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Lecture 4

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Wilfrid Laurier University
Gary Foster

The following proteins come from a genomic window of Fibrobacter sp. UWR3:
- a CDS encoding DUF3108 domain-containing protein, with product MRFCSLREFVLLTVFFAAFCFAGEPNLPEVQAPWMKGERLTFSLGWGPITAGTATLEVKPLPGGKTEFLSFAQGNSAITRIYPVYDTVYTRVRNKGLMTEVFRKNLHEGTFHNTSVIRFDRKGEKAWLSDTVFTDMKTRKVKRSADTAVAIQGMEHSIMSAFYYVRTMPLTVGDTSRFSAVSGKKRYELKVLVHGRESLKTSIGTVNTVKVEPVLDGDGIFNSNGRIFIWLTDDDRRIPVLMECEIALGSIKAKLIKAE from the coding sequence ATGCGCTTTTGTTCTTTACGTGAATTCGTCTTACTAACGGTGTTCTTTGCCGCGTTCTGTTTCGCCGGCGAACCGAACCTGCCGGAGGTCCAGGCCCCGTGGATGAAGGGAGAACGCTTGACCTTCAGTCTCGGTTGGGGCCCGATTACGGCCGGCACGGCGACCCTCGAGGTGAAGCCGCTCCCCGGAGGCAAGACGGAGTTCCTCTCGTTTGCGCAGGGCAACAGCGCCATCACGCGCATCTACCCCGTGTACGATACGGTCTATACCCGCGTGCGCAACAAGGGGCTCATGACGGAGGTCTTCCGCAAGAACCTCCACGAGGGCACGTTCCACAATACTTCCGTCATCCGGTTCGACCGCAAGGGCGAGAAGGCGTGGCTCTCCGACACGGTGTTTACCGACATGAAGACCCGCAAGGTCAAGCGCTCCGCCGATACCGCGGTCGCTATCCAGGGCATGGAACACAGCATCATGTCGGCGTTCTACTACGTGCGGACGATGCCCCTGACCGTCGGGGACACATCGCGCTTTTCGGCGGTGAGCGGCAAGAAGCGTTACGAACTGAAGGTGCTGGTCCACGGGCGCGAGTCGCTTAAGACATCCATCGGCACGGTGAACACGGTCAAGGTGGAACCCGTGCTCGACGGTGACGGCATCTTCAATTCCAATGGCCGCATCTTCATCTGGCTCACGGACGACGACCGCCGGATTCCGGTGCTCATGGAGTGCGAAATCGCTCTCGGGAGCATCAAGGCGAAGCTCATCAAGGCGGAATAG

PP 111 Important Information: The Problem of Personal Identity Change & Identity: A Quick Review Two Views About Change and Sameness (“Identity”): • Change requires that something become different than it was but difference is the opposite of sameness so nothing can change and still be the same. • Materialism (Heraclitus): Nothing stays the same • Idealism (Parmenides): Nothing changes • Things can undergo some changes and still remain the same, provided that those are insignificant and gradual. • Plato on Body and Soul (p. 34) • “The soul is the very likeness of the divine, and immortal, and intellectual, and uniform, and indissoluble, and unchangeable… • … and the body is the very likeness of the human, and mortal, and unintellectual, and multiform, and dissoluble, and changeable.” • Diotima (p. 34): “We assume that a man is the same person in his old age as in his infancy, yet although we call him the same, every bit of him is different, and every day he is becoming a new man while the old man is ceasing to exist, as you can see from his hair, his flesh, his bones, and all the rest of his body.” • Diotima (p. 34): “And not only his body, for the same thing happens to his soul. And neither his manners, nor his dispositions, nor his thoughts, nor his desires, nor his pleasures, nor his sufferings, nor his fears are the same throughout his life.” The Problem of Personal Identity Given the many changes we undergo during our lives, what makes each of us numerically the same persons for the duration of our lives? A. Changes: 1) Bodily Changes 2) Psychological Changes B. Sameness C. Qualitative Sameness/ Identity D. Numerical Sameness/Identity John Locke on Personal Identity (1689): Persons vs. Human Beings Identity is Relative (to classification) Memory Criterion for Personal Identity “Man” [human being] vs. Person (1) Human Being: “is nothing else but an animal of such a certain form” (38) (a) “whoever should see a creature of his own shape or make, though it had no more reason all its life than a cat or a parrot, would still call him a man [human] a dull irrational man.” (38) (b) “whoever should hear a cat or a parrot discourse, reason, and philosophize would call or think it nothing but a cat or parrot … a very intelligent rational parrot.” (38) (2) Person: “is a thinking intelligent being, that has reason and reflection, and can consider itself as itself” (39) John Locke’s definitions: • Human being is the species • Person is someone who is able to be aware of its surroundings, conscious. “consciousness always accompanies thinking, and it is that which makes everyone to be what he calls self” (39) Consciousness and Self: • (3) Consciousness: This is Locke’s term for our awareness of our own thoughts and perceptions. All persons think and perceive, but we are, in addition, conscious of that fact about ourselves. • (4) Self: ‘it is by this [consciousness] every one is to himself that which he calls self’, and ‘consciousness . . . is that which makes everyone to be what he calls self’. • John Locke believes that self means that that person who is the self is aware of its thinking. ‘Of Identity and Diversity’: • Identity – one and only one thing can exist in a particular place at a particular time. • Diversity – each thing is distinct from all others by virtue of occupying a particular place at a particular time. Identity is Relative: • “The idea of identity [is] suited to the idea it is applied to” (38) • Consciousness is the key to a person’s identity for John Locke. • “[W]e must consider the idea … it [identity] is applied to … it being one thing to be the same substance, another to be the same man, and a third the same person.” (28) Is X the same as Y? • Locke: The question is incomplete, and cannot be answered until we first clarify what we are asking: Is it the same … WHAT? • Is X the same parcel of matter as Y? • Is X the same human being as Y? • Is X the same person as Y? • Is X the same ____ as Y? Rapid and Dramatic Change: • After Gregor’s transformation, the result is not the same man, nor the same human being. • And yet, it was Gregor who awoke: “he found himself transformed”? • How can it be Gregor? How can it be the same person? John Locke on Personal Identity: “In this alone consists personal identity … as far as consciousness can be extended backwards to any past action or thought, so far reaches the identity of that person it is the same self now as it was then.” (39). Even total (and rapid) bodily changes are possible while remaining the same person: - Resurrection in a new body i
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